Published Tuesday, May 18, 2021
By the A.M. Costa Rica staff
The government announced the advancement in a plan to give territories to these communities.--------------------------
The government plan, Recovery of Indigenous Territories, was declared of public interest last year and is being developed by the Rural Development Institute. This proposal establishes the obligation of this institution to relocate or compensate non-indigenous people who own or possess properties located within the indigenous territories.
The process taking place within indigenous territories includes actions such as gathering information, establishing boundaries, housing census and topographic registration.
Conflicts were recently reported in the indigenous area of China Kichá, which belongs to the Cabécar people, located in Pérez Zeledón Canton, in the southern zone of the country.
The problem arose when false information about the borderlines process of indigenous territories was disseminated.
In the specific case of China Kichá, there are two indigenous governing groups that are in charge of nine lots. There are also nine other lots that are under judicial process. Due to this legal process, these lands are not included in the plan, according to the government statement.
Additionally, there are more lots that are in the process of being included in the plan.
The indigenous territories of China-Kichá, were not recognized in 1982 by a government decree. However, in 2001 the territory was recognized again with a new Government Decree release.
In those 19 years of pause, the Indigenous Law of inalienability, imprescriptibility, non-transferability and exclusivity of the territory was applied. However, some land titles were granted to people not belonging to the indigenous community.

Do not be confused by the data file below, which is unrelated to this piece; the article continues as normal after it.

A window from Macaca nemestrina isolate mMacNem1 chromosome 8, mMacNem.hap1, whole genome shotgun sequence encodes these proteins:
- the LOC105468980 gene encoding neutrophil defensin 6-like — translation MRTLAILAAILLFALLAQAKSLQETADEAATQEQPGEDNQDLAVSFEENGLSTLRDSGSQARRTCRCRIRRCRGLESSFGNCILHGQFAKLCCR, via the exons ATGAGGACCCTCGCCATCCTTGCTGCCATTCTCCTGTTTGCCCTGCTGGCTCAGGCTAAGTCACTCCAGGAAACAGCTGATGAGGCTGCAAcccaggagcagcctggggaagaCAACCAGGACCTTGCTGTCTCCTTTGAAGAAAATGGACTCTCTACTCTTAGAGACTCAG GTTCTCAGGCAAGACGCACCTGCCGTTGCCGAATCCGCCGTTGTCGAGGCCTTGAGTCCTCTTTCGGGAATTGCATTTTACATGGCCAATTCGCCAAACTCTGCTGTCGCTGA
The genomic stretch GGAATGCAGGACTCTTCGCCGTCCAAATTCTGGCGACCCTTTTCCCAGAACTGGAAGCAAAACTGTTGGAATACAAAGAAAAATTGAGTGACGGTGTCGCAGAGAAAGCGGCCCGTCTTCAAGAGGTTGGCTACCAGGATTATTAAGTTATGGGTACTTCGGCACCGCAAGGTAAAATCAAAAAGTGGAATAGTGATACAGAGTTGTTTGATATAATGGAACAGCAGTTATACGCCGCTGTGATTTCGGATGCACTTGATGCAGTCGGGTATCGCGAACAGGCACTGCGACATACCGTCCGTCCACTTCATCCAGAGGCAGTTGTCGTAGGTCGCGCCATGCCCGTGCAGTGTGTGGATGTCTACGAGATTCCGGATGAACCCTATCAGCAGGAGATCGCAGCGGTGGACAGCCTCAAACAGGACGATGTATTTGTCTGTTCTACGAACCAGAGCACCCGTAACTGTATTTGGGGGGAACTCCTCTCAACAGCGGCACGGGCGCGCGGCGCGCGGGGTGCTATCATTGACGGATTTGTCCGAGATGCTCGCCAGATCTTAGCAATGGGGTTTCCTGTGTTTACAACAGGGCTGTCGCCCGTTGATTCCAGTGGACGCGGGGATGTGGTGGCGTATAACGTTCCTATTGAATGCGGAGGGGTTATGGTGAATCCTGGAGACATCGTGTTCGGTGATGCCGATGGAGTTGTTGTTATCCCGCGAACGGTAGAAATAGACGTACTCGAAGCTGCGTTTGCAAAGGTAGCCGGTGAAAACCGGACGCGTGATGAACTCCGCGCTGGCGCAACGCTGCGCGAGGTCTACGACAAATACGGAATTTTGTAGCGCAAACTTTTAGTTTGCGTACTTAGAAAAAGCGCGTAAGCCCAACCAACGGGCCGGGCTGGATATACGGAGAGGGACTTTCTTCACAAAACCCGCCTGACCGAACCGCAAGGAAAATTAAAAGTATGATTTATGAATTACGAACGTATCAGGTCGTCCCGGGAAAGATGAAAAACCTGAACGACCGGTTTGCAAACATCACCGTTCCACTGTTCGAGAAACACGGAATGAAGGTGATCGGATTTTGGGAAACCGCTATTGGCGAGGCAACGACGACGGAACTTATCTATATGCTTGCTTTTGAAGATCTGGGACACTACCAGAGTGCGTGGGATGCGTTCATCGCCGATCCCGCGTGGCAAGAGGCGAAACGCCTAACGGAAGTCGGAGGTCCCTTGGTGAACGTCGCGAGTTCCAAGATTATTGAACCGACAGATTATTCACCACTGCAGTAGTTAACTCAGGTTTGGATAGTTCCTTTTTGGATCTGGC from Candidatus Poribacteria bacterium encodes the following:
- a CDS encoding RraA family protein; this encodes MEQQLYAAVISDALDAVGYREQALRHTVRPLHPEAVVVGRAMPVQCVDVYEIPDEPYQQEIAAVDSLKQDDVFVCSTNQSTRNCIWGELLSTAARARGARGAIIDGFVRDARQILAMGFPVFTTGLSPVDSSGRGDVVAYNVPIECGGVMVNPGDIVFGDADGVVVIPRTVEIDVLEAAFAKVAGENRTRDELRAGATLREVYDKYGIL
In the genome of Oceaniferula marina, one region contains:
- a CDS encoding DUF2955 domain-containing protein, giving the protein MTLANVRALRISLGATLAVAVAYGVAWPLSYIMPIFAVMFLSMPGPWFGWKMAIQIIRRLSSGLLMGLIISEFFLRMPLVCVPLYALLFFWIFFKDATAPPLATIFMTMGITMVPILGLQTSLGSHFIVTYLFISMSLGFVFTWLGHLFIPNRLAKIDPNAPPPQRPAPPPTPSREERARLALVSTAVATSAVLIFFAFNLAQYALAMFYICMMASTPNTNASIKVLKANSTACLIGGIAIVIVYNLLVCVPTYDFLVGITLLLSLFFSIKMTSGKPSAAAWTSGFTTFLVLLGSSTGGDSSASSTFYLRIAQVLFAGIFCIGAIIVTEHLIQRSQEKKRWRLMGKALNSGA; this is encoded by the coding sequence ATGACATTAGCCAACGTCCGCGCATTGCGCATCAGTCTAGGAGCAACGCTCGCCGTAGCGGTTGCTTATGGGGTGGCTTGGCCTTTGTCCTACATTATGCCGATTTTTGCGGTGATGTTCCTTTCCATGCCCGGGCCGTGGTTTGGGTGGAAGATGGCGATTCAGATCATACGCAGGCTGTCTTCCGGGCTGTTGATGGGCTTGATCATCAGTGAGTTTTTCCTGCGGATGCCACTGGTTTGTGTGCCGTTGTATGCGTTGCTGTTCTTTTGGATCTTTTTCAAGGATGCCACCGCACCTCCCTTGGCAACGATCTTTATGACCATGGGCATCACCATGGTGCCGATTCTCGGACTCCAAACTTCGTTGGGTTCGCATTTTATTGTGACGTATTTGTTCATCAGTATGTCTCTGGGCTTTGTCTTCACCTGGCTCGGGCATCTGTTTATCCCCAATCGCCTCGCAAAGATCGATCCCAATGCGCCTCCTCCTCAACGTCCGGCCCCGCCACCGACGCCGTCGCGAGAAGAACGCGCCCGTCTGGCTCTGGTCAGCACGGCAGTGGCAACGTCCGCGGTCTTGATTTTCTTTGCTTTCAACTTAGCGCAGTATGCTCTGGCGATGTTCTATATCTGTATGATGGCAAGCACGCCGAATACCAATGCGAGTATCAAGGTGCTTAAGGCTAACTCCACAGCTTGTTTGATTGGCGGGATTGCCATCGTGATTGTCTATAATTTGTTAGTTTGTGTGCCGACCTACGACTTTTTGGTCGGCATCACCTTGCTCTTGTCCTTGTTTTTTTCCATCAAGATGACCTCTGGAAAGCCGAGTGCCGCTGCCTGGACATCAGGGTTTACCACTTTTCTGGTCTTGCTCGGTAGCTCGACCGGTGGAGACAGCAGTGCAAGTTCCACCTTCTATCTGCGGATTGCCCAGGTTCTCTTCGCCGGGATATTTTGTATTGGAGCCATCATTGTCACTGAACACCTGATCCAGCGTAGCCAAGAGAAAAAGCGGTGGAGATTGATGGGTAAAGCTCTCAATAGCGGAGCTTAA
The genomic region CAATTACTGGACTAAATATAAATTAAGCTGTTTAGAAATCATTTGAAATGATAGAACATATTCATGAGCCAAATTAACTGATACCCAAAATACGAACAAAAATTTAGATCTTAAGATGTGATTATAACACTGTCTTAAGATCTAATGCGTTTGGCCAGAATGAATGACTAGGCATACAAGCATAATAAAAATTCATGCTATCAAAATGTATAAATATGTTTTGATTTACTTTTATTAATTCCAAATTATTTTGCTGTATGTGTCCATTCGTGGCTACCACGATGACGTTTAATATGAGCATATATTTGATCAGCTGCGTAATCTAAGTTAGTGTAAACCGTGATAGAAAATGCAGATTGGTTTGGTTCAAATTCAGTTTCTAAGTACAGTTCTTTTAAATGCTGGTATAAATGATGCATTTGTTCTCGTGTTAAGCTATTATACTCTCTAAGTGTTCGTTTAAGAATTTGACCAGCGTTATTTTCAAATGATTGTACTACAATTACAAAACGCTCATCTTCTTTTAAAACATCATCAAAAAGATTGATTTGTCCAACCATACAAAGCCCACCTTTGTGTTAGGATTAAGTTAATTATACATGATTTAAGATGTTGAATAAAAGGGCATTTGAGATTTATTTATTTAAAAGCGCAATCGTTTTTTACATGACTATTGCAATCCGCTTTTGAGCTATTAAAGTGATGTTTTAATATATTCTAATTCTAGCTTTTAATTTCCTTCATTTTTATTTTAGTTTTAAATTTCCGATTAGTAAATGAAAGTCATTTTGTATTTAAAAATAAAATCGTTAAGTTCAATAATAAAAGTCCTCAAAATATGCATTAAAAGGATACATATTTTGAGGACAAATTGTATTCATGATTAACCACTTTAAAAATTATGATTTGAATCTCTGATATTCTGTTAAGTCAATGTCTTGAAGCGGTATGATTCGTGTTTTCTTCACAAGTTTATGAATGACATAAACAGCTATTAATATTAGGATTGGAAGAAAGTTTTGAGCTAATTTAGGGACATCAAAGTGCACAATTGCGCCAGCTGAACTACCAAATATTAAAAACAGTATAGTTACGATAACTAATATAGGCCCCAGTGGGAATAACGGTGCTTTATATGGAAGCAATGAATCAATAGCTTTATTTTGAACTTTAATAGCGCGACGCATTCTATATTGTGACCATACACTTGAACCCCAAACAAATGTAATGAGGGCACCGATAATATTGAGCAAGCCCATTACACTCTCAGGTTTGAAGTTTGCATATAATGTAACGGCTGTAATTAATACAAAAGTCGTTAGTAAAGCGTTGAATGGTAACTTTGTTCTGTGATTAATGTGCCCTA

Costa Rica recognizes 24 indigenous territories where eight different peoples live: Huetar, Maleku, Bribri, Cabécar, Brunka, Ngäbe, Bröran, and Chorotega. Indigenous peoples constitute 2.4% of the total population, according to the International Working Group on Indigenous Affairs.
The 2010 National Census revealed that just over 100,000 people recognize themselves as indigenous. The 24 indigenous territories occupy 6.7% of the national territory (about 3,344 squared kilometers) although this is an area that appears only in their creation decrees and a large part has not been registered and is invaded by non-indigenous occupants, the indigenous defender's organization said.
How could the government end the conflict of appropriation of indigenous territories? We would like to know your thoughts on this story. Send your comments to email@example.com